Very inspiring words by the fearless curator and writer Hans Ulrich Obrist on the great website The Avante/Garde Diaries. Check out our interview with Hans in 01 last issue ‘Documented’ here.
The Past Can Be A Tool
Hans Ulrich Obrist organized his first art exhibition in the kitchen of his St. Gallen apartment at age 23, encouraged by artist Christian Boltanski and Peter Fischli and David Weiss. From there, the former politics and economics student worked his way up to become one of the most influential people in the art world. He curated more than 250 exhibitions and served as a curator at museum in progress in Vienna, the Musée d’Art Moderne de la Ville de Paris and is currently the co-director at the Serpentine Gallery in London and has written countless books. Obrist also initiated the Brutally Early Club, a breakfast salon for the 21st century where art, science, architecture and literature are discussed, starting at 6:30 in the morning at different cafés, depending where in the world the early riser resides.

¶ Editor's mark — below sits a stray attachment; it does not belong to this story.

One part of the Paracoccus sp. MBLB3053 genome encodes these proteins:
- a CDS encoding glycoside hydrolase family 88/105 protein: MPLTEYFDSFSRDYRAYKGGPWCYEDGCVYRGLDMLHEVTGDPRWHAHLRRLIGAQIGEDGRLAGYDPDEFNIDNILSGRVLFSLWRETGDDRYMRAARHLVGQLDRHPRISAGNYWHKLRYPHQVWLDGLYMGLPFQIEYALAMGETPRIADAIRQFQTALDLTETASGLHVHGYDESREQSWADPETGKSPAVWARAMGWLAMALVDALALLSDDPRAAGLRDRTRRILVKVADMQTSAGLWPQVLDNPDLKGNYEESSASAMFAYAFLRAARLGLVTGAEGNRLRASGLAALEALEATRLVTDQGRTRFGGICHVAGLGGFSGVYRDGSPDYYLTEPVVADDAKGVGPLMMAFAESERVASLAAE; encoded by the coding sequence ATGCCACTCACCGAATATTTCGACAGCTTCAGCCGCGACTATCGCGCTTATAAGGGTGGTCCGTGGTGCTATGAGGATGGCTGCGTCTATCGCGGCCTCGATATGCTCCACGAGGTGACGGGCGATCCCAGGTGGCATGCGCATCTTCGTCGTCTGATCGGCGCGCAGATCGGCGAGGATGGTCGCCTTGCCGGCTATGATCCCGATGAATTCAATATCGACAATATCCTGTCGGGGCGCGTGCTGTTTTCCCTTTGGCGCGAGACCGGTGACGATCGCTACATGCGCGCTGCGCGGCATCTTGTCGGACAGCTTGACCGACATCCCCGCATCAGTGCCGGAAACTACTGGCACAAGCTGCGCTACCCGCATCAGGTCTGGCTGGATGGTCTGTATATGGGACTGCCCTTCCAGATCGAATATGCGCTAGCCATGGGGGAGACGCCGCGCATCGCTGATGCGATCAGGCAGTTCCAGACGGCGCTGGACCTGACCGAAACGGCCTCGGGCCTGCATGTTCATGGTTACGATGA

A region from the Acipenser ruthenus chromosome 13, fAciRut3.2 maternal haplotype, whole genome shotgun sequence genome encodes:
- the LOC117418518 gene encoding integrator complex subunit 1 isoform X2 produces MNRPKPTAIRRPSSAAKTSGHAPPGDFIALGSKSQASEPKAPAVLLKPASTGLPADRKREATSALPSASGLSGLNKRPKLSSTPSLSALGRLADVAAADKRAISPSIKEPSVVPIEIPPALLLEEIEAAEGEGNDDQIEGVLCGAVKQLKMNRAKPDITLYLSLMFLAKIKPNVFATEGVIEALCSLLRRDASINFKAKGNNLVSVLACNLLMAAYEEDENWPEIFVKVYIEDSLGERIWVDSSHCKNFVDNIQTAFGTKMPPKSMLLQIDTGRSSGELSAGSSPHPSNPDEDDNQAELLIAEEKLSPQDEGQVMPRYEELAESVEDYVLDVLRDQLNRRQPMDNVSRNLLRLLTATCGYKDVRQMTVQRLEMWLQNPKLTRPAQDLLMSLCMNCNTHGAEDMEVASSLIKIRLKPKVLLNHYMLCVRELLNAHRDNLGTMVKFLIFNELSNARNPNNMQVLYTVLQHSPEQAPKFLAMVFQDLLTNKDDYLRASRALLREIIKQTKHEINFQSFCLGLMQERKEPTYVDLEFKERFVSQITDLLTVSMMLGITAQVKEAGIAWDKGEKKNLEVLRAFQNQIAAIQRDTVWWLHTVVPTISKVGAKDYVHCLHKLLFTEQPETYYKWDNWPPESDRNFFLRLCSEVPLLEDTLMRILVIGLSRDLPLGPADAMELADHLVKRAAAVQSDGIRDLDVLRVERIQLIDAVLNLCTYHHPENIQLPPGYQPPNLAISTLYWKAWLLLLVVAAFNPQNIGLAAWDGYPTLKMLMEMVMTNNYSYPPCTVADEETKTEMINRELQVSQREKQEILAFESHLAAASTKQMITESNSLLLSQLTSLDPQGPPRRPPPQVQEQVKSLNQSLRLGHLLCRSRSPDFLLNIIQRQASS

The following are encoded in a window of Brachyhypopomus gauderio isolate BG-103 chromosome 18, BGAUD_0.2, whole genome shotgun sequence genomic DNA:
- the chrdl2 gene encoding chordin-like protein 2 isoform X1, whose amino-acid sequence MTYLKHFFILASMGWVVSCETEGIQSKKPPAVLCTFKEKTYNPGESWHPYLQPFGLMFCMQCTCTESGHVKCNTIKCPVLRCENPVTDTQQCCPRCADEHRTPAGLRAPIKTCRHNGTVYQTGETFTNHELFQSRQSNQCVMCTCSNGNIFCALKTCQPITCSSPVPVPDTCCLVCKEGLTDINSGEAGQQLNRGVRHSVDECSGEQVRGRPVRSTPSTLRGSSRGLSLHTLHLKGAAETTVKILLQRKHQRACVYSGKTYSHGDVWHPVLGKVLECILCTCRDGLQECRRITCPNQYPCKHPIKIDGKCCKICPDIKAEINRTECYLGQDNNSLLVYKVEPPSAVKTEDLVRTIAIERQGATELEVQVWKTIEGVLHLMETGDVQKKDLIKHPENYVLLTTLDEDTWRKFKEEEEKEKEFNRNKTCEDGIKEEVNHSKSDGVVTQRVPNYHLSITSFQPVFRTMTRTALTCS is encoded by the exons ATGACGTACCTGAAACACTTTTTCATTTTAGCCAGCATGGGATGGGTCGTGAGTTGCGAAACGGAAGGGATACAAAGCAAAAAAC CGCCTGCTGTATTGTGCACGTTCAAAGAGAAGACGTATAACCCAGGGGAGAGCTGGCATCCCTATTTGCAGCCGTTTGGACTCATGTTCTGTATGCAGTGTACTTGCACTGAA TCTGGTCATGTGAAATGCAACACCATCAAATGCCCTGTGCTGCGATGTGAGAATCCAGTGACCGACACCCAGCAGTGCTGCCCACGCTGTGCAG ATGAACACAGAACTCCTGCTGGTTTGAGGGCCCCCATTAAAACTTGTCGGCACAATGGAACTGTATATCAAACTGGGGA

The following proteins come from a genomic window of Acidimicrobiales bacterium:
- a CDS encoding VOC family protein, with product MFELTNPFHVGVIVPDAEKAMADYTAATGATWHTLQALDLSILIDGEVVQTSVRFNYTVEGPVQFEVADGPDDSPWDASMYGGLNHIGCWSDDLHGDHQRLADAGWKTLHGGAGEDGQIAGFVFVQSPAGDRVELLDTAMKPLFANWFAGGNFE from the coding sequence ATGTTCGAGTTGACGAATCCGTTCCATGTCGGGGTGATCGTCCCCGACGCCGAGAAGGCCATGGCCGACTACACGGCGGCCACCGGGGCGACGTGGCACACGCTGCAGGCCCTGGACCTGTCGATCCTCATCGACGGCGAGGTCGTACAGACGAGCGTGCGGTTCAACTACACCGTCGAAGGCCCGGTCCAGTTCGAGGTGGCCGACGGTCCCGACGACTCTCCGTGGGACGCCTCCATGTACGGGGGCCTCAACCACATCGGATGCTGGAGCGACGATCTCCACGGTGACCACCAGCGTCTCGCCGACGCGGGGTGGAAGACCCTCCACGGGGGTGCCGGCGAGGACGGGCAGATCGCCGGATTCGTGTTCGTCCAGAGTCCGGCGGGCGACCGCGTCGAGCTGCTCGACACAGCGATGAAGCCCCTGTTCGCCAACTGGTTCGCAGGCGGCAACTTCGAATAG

The tireless, fast-talking impresario is highly in demand, so we were lucky to meet him between gallery openings and speeches during the London Art Fair and to finally sit him down in the garden of the Zumthor Pavillion at Serpentine Gallery to get his view on the avant-garde: “I think it is very important that we find a way through curating to actually engage in a global dialogue. That we don’t loose this opportunity – the current moment offers us endless opportunities to really have a global dialogue – but that we do it in a way, which is not homogenizing but which produces difference. I think that is something, which exhibitions can do, in space and in time; to try to resist the homogenization of time and space by creating very unexpected situations, experimental situations, which brings us to your topic of the avant-garde.”